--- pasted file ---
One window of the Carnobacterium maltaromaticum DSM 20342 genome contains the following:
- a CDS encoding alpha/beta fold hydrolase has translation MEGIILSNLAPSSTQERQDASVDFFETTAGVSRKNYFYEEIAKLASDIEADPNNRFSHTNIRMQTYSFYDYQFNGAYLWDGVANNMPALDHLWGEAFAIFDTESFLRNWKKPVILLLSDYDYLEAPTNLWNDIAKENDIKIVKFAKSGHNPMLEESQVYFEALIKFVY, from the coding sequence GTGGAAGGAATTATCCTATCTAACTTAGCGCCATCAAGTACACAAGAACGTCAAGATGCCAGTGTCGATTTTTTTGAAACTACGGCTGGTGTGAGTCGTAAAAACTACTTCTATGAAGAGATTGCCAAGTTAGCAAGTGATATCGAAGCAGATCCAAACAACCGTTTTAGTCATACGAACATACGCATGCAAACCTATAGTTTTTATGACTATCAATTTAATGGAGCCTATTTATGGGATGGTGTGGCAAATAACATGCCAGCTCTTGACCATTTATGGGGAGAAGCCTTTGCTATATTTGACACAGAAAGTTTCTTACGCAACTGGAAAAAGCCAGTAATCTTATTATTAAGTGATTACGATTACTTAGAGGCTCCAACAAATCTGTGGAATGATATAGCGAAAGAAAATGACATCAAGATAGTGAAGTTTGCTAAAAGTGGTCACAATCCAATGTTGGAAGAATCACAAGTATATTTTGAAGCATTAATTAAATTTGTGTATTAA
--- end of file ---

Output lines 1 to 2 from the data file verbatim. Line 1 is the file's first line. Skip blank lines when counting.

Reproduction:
One window of the Carnobacterium maltaromaticum DSM 20342 genome contains the following:
- a CDS encoding alpha/beta fold hydrolase has translation MEGIILSNLAPSSTQERQDASVDFFETTAGVSRKNYFYEEIAKLASDIEADPNNRFSHTNIRMQTYSFYDYQFNGAYLWDGVANNMPALDHLWGEAFAIFDTESFLRNWKKPVILLLSDYDYLEAPTNLWNDIAKENDIKIVKFAKSGHNPMLEESQVYFEALIKFVY, from the coding sequence GTGGAAGGAATTATCCTATCTAACTTAGCGCCATCAAGTACACAAGAACGTCAAGATGCCAGTGTCGATTTTTTTGAAACTACGGCTGGTGTGAGTCGTAAAAACTACTTCTATGAAGAGATTGCCAAGTTAGCAAGTGATATCGAAGCAGATCCAAACAACCGTTTTAGTCATACGAACATACGCATGCAAACCTATAGTTTTTATGACTATCAATTTAATGGAGCCTATTTATGGGATGGTGTGGCAAATAACATGCCAGCTCTTGACCATTTATGGGGAGAAGCCTTTGCTATATTTGACACAGAAAGTTTCTTACGCAACTGGAAAAAGCCAGTAATCTTATTATTAAGTGATTACGATTACTTAGAGGCTCCAACAAATCTGTGGAATGATATAGCGAAAGAAAATGACATCAAGATAGTGAAGTTTGCTAAAAGTGGTCACAATCCAATGTTGGAAGAATCACAAGTATATTTTGAAGCATTAATTAAATTTGTGTATTAA